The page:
Advisors are always looking for alpha on behalf of their clients, but they’re also–especially since the 2008-2009 crisis–focused more on risk management since at a minimum they don’t want their clients to lose money.
If they’re going to pick managers to run their clients’ money, they also want to know those managers well, and want to make sure that their clients’ investments are liquid. Moreover, if an asset class is not correlated with the overall markets, that’s a significant advantage, too, in building an asset allocation for clients.
At a press conference in New York on Tuesday, the benefits of ’40 Act managed futures mutual funds were on display. Speakers Jon Sundt, Greg Anderson and Dave Kavanagh argued that advisors who allocate some portion of their clients’ portfolios to such funds will generate alpha–especially “crisis alpha,” said Sundt, the CEO of Altegris–while managing risk, all wrapped up in a non-correlating asset class. Since the vehicle for delivering those value-adds is in a mutual fund, advisors can also see what the fund is holding, even if in aggregate.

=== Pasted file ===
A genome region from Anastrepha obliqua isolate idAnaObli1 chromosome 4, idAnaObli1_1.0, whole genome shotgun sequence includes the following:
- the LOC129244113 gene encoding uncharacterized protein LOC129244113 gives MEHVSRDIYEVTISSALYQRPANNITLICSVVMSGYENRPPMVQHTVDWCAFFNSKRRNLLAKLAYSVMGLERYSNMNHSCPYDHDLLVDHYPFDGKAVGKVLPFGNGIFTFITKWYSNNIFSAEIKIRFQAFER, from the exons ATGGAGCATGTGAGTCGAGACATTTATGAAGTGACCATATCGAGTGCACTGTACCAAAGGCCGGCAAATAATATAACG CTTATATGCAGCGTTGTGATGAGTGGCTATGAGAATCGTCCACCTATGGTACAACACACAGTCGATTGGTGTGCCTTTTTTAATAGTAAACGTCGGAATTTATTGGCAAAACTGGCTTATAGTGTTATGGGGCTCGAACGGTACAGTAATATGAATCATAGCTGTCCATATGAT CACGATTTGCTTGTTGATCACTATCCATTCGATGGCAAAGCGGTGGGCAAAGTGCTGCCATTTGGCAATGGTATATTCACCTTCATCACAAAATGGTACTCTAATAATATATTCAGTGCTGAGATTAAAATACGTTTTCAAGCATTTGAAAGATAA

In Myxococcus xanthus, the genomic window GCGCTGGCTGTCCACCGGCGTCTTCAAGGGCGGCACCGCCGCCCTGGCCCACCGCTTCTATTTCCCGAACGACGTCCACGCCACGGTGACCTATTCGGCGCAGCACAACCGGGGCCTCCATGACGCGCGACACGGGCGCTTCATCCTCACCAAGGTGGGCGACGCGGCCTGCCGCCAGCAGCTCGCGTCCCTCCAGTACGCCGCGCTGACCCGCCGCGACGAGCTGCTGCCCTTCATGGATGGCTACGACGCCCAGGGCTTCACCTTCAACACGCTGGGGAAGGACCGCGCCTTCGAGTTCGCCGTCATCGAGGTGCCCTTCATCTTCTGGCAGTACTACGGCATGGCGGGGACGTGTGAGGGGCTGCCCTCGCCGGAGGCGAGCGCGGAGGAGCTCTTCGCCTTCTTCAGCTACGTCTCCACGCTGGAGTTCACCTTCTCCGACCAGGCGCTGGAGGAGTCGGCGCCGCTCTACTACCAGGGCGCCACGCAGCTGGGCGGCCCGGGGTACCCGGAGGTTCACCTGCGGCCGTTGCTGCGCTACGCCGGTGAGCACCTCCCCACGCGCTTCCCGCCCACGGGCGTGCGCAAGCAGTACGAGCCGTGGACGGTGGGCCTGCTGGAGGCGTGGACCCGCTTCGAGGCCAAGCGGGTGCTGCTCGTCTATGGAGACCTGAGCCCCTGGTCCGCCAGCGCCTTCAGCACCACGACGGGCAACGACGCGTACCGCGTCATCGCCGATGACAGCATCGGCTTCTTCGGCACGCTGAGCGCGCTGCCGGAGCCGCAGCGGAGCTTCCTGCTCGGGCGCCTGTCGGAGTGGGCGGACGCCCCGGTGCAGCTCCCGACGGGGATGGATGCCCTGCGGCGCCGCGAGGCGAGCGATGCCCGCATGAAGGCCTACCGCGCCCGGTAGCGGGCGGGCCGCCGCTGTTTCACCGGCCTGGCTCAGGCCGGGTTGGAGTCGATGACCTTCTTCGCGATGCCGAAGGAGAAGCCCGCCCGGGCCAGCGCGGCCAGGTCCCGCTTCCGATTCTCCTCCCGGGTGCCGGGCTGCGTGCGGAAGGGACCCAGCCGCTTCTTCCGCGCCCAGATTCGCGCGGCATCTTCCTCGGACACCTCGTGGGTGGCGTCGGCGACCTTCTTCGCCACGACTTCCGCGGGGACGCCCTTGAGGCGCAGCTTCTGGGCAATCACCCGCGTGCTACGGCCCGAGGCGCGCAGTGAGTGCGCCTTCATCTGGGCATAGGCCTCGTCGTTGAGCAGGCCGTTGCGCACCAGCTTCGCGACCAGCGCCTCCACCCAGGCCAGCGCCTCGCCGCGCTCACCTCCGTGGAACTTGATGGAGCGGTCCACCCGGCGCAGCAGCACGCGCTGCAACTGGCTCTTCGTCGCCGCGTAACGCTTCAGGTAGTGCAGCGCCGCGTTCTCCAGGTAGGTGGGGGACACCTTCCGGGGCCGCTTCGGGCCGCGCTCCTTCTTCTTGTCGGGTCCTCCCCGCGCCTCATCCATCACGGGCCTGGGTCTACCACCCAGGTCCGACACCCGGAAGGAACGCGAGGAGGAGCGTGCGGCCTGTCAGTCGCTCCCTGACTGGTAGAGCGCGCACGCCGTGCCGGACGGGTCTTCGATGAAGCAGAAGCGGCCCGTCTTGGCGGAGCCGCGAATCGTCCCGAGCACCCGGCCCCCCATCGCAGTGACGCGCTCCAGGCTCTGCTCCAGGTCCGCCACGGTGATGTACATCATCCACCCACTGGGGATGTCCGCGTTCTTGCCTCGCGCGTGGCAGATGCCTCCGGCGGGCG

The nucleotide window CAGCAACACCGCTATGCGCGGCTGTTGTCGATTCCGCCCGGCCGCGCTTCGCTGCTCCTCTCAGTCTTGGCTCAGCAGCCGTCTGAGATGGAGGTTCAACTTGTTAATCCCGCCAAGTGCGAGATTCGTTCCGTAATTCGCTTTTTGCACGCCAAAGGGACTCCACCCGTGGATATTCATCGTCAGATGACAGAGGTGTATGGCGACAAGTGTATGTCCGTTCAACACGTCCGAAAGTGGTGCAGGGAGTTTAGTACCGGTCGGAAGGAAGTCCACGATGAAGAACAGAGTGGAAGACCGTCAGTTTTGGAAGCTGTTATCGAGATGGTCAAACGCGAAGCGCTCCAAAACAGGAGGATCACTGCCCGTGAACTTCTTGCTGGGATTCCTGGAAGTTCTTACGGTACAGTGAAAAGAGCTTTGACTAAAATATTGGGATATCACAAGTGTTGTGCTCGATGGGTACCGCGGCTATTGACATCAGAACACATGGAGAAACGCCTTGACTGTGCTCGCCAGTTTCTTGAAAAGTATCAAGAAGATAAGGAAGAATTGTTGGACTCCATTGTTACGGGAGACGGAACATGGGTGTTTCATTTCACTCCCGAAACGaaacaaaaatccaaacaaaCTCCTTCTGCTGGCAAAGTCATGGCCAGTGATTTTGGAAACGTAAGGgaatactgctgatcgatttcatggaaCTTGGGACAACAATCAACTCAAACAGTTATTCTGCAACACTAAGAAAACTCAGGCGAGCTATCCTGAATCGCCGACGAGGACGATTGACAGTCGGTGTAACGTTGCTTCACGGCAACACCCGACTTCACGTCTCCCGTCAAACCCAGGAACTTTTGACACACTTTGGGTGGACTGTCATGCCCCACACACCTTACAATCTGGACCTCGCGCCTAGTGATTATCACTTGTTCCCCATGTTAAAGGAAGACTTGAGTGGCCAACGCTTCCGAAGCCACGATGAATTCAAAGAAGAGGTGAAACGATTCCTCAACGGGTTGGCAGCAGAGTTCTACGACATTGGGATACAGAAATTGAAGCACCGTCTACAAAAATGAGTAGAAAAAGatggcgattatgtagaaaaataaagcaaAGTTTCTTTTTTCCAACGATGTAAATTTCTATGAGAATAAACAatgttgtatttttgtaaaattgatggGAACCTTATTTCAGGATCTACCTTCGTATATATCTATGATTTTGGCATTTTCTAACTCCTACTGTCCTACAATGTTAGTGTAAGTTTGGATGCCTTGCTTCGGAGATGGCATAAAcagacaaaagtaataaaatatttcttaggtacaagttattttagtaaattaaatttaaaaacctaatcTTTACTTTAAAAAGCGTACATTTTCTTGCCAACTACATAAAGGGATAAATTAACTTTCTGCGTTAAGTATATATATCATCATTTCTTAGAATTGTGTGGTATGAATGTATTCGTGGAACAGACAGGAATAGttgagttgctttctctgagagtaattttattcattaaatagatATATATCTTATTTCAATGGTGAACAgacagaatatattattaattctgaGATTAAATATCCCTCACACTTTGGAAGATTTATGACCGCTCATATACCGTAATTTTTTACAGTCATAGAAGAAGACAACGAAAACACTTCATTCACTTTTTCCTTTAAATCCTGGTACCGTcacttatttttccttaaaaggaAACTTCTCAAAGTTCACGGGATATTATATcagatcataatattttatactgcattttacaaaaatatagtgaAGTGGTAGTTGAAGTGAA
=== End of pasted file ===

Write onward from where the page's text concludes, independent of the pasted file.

Sundt (left) defined “crisis alpha” as the ability to generate returns at a time of crisis, and cited 20 years worth of data from his firm’s Altegris 40 index of top commodity trading advisors (CTAs) to prove the point. During the tech wreck of the early 2000s, he said the index was up 40%. It outperformed well during the credit crisis of 2008, and while 2011 was not a good year for managed futures over all, they did perform well during last year’s “summer shock.”
“Investors are hungry for managers who can make money in rising and falling markets,” he said. The Altegris 40 index, he reported, has “better risk-adjusted returns by a long shot over the past 10 years,” though it is important to remember that the “biggest risk” with managed futures is that you can lose money,” so end clients must be carefully educated on their expectations.
The gathering was sponsored by Gemini Fund Services, which, according to Eddie Lund, VP of business development, currently administers some 225 mutual funds, half of them in the alternatives space.
Introducing the three men, Tim Selby, a partner at Alston & Bird in New York, called managed futures “the quintessential hedge funds” for their ability to manage risk, while Anderson (below), CIO of Princeton Fund Advisors, said that managed futures belong in every portfolio, but since you can lose money on them, for those clients who can’t accept the downside of managed futures, he said “we allocate managed futures to risk capital.” Being able to go long and short in 150 different markets, Anderson said, make it one of the best tools to manage risk.